Watch the First Teaser for Amazon Prime’s Adaptation of Garth Ennis’ The Boys

The first teaser for The Boys, Amazon Prime’s adaptation of Garth Ennis and Darick Robertson’s dark graphic novel about blue-collar vigilantes taking down corrupt superheroes, is a bit of in-universe programming: a commercial for Vought, the agency that manages caped crusaders through the kinds of careers more commonly seen for celebrities or politicians. It’s a short clip but nonetheless gives you a sense of the world that Eric Kripke (Supernatural) and Seth Rogen and Evan Goldberg (Preacher) are adapting for television.

This particular teaser’s release during New York Comic-Con is well-timed to the series’ general presence at the convention; there’s a giant poster at the Javits Center reading “F*** SUPERHEROES” above a giant rant about reining in these godlike protectors who are more likely to use their superpowers and/or mythical weapons for their own gain.

Plus, a fun bit of casting news out of the con: Simon Pegg, long a fan favorite for the character of Wee Hughie, will indeed join the series—but as the father of Wee Hughie, played by The Hunger Games’ Jack Quaid.

The official synopsis, from Amazon Prime:

In a world where superheroes embrace the darker side of their massive celebrity and fame, The Boys centers on a group of vigilantes known informally as “The Boys,” who set out to take down corrupt superheroes with no more than their blue-collar grit and a willingness to fight dirty. The Boys is a fun and irreverent take on what happens when superheroes—who are as popular as celebrities, as influential as politicians and as revered as Gods—abuse their superpowers rather than use them for good. It’s the powerless against the super powerful as The Boys embark on a heroic quest to expose the truth about “The Seven,” and Vought—the multi-billion dollar conglomerate that manages these superheroes.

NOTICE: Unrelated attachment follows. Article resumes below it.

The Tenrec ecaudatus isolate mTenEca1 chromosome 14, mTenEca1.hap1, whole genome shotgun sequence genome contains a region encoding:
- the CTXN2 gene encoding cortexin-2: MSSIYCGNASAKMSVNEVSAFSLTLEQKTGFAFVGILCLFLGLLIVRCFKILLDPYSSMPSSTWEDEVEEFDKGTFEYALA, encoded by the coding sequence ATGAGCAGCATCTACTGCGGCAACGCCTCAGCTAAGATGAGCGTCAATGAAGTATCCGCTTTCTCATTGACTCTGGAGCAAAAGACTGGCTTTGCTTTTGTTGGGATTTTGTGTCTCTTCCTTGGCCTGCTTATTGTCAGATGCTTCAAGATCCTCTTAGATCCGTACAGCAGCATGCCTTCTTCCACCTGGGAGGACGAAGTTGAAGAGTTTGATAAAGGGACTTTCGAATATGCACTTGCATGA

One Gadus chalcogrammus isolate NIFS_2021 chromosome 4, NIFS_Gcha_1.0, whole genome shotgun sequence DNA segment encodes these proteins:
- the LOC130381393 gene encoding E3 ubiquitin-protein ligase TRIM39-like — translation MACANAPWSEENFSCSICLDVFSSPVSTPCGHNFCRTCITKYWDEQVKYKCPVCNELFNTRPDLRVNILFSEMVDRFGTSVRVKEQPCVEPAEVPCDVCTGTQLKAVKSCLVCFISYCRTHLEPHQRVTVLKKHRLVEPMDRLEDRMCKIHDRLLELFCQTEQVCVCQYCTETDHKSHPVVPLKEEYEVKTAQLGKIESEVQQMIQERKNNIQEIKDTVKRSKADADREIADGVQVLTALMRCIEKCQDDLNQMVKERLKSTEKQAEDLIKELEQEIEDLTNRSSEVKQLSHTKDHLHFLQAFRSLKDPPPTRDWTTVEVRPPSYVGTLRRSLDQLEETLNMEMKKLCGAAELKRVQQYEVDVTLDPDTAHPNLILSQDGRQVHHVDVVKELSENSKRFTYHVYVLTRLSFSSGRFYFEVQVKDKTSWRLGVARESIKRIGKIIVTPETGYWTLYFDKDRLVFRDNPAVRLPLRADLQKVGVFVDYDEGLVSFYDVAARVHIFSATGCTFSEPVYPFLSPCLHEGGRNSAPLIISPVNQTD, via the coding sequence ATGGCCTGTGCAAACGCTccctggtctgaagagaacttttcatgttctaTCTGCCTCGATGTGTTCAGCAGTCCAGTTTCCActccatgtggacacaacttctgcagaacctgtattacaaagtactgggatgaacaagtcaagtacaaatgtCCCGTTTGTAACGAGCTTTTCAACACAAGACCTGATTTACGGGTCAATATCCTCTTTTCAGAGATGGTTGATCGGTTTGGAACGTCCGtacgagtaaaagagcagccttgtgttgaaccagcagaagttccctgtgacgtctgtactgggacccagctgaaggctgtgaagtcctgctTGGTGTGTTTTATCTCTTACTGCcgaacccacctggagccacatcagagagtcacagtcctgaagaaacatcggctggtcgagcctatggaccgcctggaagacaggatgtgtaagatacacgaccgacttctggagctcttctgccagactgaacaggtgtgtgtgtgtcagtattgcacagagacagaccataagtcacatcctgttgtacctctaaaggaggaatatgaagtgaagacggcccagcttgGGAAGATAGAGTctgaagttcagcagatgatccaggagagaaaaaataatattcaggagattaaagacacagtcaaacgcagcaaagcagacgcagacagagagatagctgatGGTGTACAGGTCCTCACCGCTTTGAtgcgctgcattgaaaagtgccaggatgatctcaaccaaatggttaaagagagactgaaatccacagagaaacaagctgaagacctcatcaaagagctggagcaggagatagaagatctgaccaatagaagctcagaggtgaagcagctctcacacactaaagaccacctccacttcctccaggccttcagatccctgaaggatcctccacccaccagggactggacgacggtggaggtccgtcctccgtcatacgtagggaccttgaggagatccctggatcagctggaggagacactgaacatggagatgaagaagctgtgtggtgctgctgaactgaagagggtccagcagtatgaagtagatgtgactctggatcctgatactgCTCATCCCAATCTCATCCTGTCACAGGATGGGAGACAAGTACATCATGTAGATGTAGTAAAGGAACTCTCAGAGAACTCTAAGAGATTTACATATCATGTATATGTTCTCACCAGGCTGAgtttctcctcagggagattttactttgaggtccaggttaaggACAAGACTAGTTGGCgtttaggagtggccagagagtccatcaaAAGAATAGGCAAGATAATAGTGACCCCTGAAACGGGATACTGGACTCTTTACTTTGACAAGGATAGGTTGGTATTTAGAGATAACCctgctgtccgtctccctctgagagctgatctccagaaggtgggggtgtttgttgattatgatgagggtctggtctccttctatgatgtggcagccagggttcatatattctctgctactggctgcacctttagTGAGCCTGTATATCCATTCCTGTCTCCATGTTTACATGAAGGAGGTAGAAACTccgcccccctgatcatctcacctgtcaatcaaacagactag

The Boys will premiere sometime in 2019.

citation

4 Comments

Subscribe to this thread

Post a Comment

All comments must meet the community standards outlined in Tor.com's Moderation Policy or be subject to moderation. Thank you for keeping the discussion, and our community, civil and respectful.

Hate the CAPTCHA? Tor.com members can edit comments, skip the preview, and never have to prove they're not robots. Join now!

Our Privacy Notice has been updated to explain how we use cookies, which you accept by continuing to use this website. To withdraw your consent, see Your Choices.